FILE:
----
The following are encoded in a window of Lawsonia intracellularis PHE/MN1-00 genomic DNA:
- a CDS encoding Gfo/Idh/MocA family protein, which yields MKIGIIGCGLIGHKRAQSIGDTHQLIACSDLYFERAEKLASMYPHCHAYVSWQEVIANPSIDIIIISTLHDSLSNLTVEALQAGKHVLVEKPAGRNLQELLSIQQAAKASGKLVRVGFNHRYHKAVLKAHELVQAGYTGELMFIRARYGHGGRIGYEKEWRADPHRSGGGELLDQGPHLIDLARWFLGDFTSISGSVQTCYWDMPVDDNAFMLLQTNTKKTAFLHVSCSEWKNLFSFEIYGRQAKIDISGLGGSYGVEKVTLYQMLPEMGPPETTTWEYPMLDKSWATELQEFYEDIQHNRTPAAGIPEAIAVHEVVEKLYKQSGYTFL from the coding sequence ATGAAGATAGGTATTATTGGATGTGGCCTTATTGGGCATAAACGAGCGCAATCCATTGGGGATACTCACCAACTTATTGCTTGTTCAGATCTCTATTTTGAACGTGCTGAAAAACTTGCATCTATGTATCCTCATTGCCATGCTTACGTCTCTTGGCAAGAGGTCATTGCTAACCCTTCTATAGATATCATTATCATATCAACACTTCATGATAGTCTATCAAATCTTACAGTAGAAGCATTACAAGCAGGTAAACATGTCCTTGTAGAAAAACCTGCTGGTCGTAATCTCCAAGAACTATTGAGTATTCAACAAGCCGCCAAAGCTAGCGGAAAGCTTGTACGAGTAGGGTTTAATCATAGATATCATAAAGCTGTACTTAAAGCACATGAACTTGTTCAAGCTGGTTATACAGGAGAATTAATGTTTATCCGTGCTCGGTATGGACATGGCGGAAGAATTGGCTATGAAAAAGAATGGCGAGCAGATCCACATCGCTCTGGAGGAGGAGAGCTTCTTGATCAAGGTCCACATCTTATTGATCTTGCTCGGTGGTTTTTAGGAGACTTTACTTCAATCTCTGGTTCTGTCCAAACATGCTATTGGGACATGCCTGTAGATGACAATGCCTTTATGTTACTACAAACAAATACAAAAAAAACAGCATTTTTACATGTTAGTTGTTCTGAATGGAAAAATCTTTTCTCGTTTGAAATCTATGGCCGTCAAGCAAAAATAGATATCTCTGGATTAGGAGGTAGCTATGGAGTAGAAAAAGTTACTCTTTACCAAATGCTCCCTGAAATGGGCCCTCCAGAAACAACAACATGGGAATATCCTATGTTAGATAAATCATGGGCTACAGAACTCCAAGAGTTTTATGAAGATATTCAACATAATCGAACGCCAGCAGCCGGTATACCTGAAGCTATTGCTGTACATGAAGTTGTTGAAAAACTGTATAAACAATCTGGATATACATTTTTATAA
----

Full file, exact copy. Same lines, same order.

The following are encoded in a window of Lawsonia intracellularis PHE/MN1-00 genomic DNA:
- a CDS encoding Gfo/Idh/MocA family protein, which yields MKIGIIGCGLIGHKRAQSIGDTHQLIACSDLYFERAEKLASMYPHCHAYVSWQEVIANPSIDIIIISTLHDSLSNLTVEALQAGKHVLVEKPAGRNLQELLSIQQAAKASGKLVRVGFNHRYHKAVLKAHELVQAGYTGELMFIRARYGHGGRIGYEKEWRADPHRSGGGELLDQGPHLIDLARWFLGDFTSISGSVQTCYWDMPVDDNAFMLLQTNTKKTAFLHVSCSEWKNLFSFEIYGRQAKIDISGLGGSYGVEKVTLYQMLPEMGPPETTTWEYPMLDKSWATELQEFYEDIQHNRTPAAGIPEAIAVHEVVEKLYKQSGYTFL from the coding sequence ATGAAGATAGGTATTATTGGATGTGGCCTTATTGGGCATAAACGAGCGCAATCCATTGGGGATACTCACCAACTTATTGCTTGTTCAGATCTCTATTTTGAACGTGCTGAAAAACTTGCATCTATGTATCCTCATTGCCATGCTTACGTCTCTTGGCAAGAGGTCATTGCTAACCCTTCTATAGATATCATTATCATATCAACACTTCATGATAGTCTATCAAATCTTACAGTAGAAGCATTACAAGCAGGTAAACATGTCCTTGTAGAAAAACCTGCTGGTCGTAATCTCCAAGAACTATTGAGTATTCAACAAGCCGCCAAAGCTAGCGGAAAGCTTGTACGAGTAGGGTTTAATCATAGATATCATAAAGCTGTACTTAAAGCACATGAACTTGTTCAAGCTGGTTATACAGGAGAATTAATGTTTATCCGTGCTCGGTATGGACATGGCGGAAGAATTGGCTATGAAAAAGAATGGCGAGCAGATCCACATCGCTCTGGAGGAGGAGAGCTTCTTGATCAAGGTCCACATCTTATTGATCTTGCTCGGTGGTTTTTAGGAGACTTTACTTCAATCTCTGGTTCTGTCCAAACATGCTATTGGGACATGCCTGTAGATGACAATGCCTTTATGTTACTACAAACAAATACAAAAAAAACAGCATTTTTACATGTTAGTTGTTCTGAATGGAAAAATCTTTTCTCGTTTGAAATCTATGGCCGTCAAGCAAAAATAGATATCTCTGGATTAGGAGGTAGCTATGGAGTAGAAAAAGTTACTCTTTACCAAATGCTCCCTGAAATGGGCCCTCCAGAAACAACAACATGGGAATATCCTATGTTAGATAAATCATGGGCTACAGAACTCCAAGAGTTTTATGAAGATATTCAACATAATCGAACGCCAGCAGCCGGTATACCTGAAGCTATTGCTGTACATGAAGTTGTTGAAAAACTGTATAAACAATCTGGATATACATTTTTATAA